- Professional development – Parents want to make child care choices that meet their geographic, scheduling, and cultural and linguistic needs. State plans can begin to address racial stratification of the workforce by providing health and safety training and other professional development that reflects the full range of provider types, including home-based and center-based options, as well as the linguistic and cultural needs of the providers themselves. States can also include an intentional focus on racial bias and cultural competency in professional development goals for the child care workforce. For example, in Washington State, the Department of Early Learning has adopted a Racial Equity Theory of Change to guide its work, and has incorporated Culturally Responsive Guidelines into its professional development system. (CCDF State Plan section 6.2)
- Targeted funding to support quality and infant and toddler care – Under the 2014 CCDBG reauthorization, states must target a percentage of their dollars to quality improvement (8 percent) and increasing the availability of high-quality infant and toddler care (3 percent). To promote equity, states can use these dollars to build high-quality supply in underserved communities of color through start-up support, supplies, and professional consultation. In addition, states can use these funds for provider monitoring and other ongoing quality supports that are culturally and linguistically appropriate and implemented to reach the full range of providers in underserved communities. (CCDF State Plan sections 7.2 and 7.5)
- Payment policies and rates – States can design their rate structures to intentionally support the higher cost of caring for infants and toddlers and ensure that these rates are sufficient to support the development of high-quality programs in underserved communities. This can be done by establishing adequate base and tiered rates overall, as well as by improving infant-toddler rates specifically through either a market rate or alternative cost model. Further, states’ rate structures should be sufficient to fairly compensate the early childhood workforce caring for infants and toddlers, a workforce disproportionately composed of women of color. Finally, states can use contracts and other stabilizing payment mechanisms to target supply building and supports to communities of color where access to high-quality child care for infants and toddlers is low. For example, Massachusetts contracts directly with providers, awarding child care slots based on age served and geographic supply needs. (CCDF State Plan section 4)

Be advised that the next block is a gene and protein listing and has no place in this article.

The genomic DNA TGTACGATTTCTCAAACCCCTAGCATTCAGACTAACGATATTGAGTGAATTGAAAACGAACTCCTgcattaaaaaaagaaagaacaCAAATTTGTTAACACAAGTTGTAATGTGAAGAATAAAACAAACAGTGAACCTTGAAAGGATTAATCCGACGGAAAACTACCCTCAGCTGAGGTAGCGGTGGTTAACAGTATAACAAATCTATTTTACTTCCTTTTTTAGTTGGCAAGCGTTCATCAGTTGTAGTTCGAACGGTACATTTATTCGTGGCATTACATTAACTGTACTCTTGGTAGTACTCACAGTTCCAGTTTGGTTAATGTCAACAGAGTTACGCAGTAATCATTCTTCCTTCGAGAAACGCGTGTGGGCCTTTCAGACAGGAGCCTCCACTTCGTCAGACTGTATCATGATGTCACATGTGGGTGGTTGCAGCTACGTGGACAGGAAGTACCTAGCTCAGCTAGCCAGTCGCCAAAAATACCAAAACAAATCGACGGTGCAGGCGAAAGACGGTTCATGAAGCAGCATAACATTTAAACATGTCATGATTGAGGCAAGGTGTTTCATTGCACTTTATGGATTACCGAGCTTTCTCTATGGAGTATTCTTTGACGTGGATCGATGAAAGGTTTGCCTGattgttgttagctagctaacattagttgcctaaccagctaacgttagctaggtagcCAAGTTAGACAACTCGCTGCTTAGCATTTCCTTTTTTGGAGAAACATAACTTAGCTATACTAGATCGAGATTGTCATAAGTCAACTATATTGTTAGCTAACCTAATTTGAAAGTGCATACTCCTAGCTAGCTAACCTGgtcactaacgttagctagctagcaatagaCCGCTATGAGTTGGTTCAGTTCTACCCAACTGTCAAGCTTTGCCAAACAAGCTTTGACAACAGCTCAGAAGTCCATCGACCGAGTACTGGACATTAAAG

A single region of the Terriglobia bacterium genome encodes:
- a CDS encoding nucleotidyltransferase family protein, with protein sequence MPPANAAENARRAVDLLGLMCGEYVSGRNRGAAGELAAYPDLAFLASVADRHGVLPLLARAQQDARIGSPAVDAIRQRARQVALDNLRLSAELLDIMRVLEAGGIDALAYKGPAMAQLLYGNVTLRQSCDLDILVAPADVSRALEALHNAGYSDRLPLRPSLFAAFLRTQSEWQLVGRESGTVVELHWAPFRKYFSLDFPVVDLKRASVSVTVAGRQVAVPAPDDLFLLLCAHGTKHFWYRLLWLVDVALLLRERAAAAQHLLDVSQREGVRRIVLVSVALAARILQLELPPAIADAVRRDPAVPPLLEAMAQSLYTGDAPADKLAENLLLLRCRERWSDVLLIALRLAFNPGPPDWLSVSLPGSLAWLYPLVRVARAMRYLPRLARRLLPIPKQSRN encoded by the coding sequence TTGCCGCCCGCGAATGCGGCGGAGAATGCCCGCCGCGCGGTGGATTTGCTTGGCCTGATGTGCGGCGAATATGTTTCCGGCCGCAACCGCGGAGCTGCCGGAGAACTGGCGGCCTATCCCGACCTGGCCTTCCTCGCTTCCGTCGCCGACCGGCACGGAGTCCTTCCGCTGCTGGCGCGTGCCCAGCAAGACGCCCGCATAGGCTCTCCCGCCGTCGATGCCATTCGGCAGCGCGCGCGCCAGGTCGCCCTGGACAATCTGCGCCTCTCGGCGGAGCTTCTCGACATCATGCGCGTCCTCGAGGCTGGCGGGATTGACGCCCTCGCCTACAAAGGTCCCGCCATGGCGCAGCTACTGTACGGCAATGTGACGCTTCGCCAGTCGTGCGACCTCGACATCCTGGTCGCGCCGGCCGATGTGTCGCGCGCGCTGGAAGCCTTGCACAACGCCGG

State CCDF Plans are due at the end of June, so states are collecting public and written comments on their draft plans now. But each state plan is a living document. While your state plan can and should reflect a commitment to improving equity in child care assistance policy, it can also be amended in the months and years to come to include additional positive policy changes for infants and toddlers, and their families and providers.
Home-Based Child Care: Embedding Wellness in HBCC Systems through Strengthening HBCC Networks: An Evidence-Based Framework for High Quality (Benchmarks)
Archived Webinar September 21, 2023
This recording and slide deck are from the September 19, 2023 Home-Based Child Care Webinar.
Report August 29, 2023
A robust early childhood care and education workforce is at the heart of any solution to stabilize the child care sector, and adequate compensation is pivotal to that end. That reality comes through in the PDG B-5 grant applications; many states demonstrate a keen focus on supporting workforce compensation. This brief explores and synthesizes the strategies to increase compensation that states proposed in their PDG B-5 grant applications.
Report August 17, 2023
As the number of young multilingual learners— children who speak language(s) other than English—increases throughout the country, the focus on supporting language development, rooted in diverse cultural, linguistic, and developmentally appropriate practices, becomes a critical component of the early childhood care and education (ECCE) system.